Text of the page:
Artists unlock the paralysis of trauma using the tools of laughter and tears

Witness : Responsibility is an independent, artist-driven initiative created to actively support artistic response to catastrophic testimony and narratives related to trauma, and to present related works in mainstream venues to mass audiences.

I’m a theatre artist. Like most artists, my work is inspired by traumatic events, often based on personal experience.  I have had the privilege over the past ten years, to have received commissions to create plays based on my experience in Israel and the Middle East, mid-Intifada; and on my immersion in Holocaust and Genocide materials.

This past year, I was invited to interact with the story of Rwanda, as International Creative Director of the 20th commemoration of the genocide. My job was to create a series of national events, and frame a 20-years-after lens on 1994.

I come away convinced that artistic response to these awful narratives — with which it is deeply difficult for a broad audience to engage — can serve as a powerful tool to increase and expand public awareness, transform perception, provoke active citizenship. Make change.

We begin our work in Los Angeles during the spring of 2015, when we gather a group of ten local artists — theatre makers, dancers, musicians, visual artists — for a two-year process where they’ll collaborate and support each other in the creation of works based on “catastrophic testimony.” This might be their own stories, stories from their families or communities.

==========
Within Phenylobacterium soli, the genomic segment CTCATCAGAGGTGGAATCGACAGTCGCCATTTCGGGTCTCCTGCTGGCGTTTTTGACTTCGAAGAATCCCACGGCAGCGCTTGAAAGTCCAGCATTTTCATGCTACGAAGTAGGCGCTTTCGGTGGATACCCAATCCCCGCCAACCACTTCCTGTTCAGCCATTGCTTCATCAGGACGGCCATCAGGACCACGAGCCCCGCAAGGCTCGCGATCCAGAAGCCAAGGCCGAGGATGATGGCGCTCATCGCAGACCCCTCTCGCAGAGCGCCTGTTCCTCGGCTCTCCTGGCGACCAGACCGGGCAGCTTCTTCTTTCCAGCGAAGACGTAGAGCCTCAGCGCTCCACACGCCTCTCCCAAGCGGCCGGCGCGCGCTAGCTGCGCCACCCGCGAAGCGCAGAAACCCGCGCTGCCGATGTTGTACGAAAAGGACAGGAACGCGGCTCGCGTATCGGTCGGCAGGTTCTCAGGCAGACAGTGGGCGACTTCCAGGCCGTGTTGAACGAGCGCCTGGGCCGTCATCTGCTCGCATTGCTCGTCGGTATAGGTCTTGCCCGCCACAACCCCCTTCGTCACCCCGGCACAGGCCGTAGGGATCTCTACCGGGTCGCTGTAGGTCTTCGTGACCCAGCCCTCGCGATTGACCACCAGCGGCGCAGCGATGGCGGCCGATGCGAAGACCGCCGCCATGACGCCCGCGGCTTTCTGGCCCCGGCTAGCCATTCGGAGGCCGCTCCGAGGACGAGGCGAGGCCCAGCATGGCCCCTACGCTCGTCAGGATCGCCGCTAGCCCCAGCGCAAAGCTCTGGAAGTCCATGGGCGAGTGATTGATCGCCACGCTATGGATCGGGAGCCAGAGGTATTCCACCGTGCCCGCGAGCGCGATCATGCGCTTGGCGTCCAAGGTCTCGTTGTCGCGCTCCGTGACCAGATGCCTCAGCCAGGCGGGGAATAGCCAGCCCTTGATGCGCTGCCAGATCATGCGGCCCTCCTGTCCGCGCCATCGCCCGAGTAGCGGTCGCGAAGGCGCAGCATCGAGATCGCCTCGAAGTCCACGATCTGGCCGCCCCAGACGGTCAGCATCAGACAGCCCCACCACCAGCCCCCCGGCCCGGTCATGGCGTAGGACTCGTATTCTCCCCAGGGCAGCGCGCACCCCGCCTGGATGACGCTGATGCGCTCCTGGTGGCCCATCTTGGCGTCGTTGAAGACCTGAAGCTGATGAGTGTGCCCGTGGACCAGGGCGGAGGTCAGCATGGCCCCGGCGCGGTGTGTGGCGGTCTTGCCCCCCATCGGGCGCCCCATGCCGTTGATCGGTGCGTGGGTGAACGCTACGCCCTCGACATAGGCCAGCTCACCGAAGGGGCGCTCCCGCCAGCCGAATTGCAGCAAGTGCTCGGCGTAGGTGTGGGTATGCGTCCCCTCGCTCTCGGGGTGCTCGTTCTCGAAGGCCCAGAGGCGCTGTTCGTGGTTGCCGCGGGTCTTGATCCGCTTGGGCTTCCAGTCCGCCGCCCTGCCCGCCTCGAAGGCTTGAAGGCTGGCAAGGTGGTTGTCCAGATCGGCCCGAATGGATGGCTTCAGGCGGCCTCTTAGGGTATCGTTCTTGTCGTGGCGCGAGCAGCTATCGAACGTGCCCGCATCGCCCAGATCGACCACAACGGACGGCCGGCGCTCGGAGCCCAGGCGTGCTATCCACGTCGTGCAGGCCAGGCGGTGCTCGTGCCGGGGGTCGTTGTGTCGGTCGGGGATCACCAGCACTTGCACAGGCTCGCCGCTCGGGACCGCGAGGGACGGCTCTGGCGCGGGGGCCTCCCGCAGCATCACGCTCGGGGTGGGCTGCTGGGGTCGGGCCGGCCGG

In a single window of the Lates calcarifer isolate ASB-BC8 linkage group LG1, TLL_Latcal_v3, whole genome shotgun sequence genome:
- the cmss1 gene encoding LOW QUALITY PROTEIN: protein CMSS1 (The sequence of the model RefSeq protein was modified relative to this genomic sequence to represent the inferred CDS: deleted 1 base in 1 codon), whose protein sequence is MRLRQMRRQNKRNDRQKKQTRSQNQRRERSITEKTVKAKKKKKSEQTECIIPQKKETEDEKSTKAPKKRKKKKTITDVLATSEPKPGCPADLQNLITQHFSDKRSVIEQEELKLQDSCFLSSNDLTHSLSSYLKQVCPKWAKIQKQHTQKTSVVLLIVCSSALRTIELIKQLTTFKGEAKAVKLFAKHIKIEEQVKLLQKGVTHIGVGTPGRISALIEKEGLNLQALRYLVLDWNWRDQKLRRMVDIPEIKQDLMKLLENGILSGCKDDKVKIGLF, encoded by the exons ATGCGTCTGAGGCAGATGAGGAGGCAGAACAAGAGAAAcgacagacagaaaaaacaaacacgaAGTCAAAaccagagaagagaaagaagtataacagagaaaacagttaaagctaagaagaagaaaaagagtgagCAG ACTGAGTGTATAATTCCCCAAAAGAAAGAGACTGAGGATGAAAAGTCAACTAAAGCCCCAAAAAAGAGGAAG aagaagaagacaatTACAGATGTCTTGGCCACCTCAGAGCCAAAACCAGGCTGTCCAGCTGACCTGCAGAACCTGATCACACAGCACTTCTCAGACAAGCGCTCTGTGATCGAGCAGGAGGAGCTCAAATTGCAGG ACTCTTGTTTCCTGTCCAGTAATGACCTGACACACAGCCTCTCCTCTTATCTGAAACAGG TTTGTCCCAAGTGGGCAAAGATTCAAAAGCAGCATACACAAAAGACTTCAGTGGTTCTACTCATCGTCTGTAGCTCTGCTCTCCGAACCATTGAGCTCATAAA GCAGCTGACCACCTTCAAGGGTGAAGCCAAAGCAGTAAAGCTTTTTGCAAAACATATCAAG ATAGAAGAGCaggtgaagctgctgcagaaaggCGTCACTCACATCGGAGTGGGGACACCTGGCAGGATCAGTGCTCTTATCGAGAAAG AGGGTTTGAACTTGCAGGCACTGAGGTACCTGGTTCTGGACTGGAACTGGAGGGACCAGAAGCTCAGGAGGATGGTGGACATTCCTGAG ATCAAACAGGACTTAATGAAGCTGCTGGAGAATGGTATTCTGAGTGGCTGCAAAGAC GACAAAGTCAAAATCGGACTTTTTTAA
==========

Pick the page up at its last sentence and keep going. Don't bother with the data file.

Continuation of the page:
“Catastrophic” testimony includes narratives related to current, past or potential perpetration of mass or personal violence, abuse, bigotry. It might take place half-way around the world, in the barrio, behind closed doors in the house across the street.

We are looking to address trauma, the trauma of those who have experienced terrible things, and the trauma of the rest of the world which has no way of processing the unspeakable and so chooses not to look.

We have to look. We have to speak out. Because terrible things grow in silence, and more and more people are hurt. Including us.

We step out.

Stacie Chaiken

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Artists unlock the paralysis of trauma using the tools of laughter and tears